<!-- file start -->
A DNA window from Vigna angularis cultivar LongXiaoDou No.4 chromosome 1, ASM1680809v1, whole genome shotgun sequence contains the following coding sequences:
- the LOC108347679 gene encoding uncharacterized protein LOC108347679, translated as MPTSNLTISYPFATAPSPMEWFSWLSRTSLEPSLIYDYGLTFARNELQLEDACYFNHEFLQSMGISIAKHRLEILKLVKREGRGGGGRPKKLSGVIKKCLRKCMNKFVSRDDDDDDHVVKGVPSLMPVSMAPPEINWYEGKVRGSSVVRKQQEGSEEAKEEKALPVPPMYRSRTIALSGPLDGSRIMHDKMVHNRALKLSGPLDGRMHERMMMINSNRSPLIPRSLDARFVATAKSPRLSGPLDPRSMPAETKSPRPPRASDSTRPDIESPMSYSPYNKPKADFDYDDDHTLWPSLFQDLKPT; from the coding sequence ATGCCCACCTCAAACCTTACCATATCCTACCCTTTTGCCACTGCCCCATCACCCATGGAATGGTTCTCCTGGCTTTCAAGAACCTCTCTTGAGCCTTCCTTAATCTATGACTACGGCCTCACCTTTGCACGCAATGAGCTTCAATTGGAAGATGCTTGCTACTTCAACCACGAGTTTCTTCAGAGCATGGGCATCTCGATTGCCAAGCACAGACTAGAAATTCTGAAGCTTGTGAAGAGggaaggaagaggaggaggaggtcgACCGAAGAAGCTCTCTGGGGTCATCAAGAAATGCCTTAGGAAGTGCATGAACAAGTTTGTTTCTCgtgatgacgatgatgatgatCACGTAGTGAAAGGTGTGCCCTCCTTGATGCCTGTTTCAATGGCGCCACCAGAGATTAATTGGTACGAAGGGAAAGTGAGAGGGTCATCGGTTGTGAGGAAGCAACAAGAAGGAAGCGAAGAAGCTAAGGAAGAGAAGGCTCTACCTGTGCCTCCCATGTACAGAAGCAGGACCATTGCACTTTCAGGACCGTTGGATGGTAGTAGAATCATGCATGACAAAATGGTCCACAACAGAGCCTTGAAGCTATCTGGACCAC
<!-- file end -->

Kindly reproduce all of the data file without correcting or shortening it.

A DNA window from Vigna angularis cultivar LongXiaoDou No.4 chromosome 1, ASM1680809v1, whole genome shotgun sequence contains the following coding sequences:
- the LOC108347679 gene encoding uncharacterized protein LOC108347679, translated as MPTSNLTISYPFATAPSPMEWFSWLSRTSLEPSLIYDYGLTFARNELQLEDACYFNHEFLQSMGISIAKHRLEILKLVKREGRGGGGRPKKLSGVIKKCLRKCMNKFVSRDDDDDDHVVKGVPSLMPVSMAPPEINWYEGKVRGSSVVRKQQEGSEEAKEEKALPVPPMYRSRTIALSGPLDGSRIMHDKMVHNRALKLSGPLDGRMHERMMMINSNRSPLIPRSLDARFVATAKSPRLSGPLDPRSMPAETKSPRPPRASDSTRPDIESPMSYSPYNKPKADFDYDDDHTLWPSLFQDLKPT; from the coding sequence ATGCCCACCTCAAACCTTACCATATCCTACCCTTTTGCCACTGCCCCATCACCCATGGAATGGTTCTCCTGGCTTTCAAGAACCTCTCTTGAGCCTTCCTTAATCTATGACTACGGCCTCACCTTTGCACGCAATGAGCTTCAATTGGAAGATGCTTGCTACTTCAACCACGAGTTTCTTCAGAGCATGGGCATCTCGATTGCCAAGCACAGACTAGAAATTCTGAAGCTTGTGAAGAGggaaggaagaggaggaggaggtcgACCGAAGAAGCTCTCTGGGGTCATCAAGAAATGCCTTAGGAAGTGCATGAACAAGTTTGTTTCTCgtgatgacgatgatgatgatCACGTAGTGAAAGGTGTGCCCTCCTTGATGCCTGTTTCAATGGCGCCACCAGAGATTAATTGGTACGAAGGGAAAGTGAGAGGGTCATCGGTTGTGAGGAAGCAACAAGAAGGAAGCGAAGAAGCTAAGGAAGAGAAGGCTCTACCTGTGCCTCCCATGTACAGAAGCAGGACCATTGCACTTTCAGGACCGTTGGATGGTAGTAGAATCATGCATGACAAAATGGTCCACAACAGAGCCTTGAAGCTATCTGGACCAC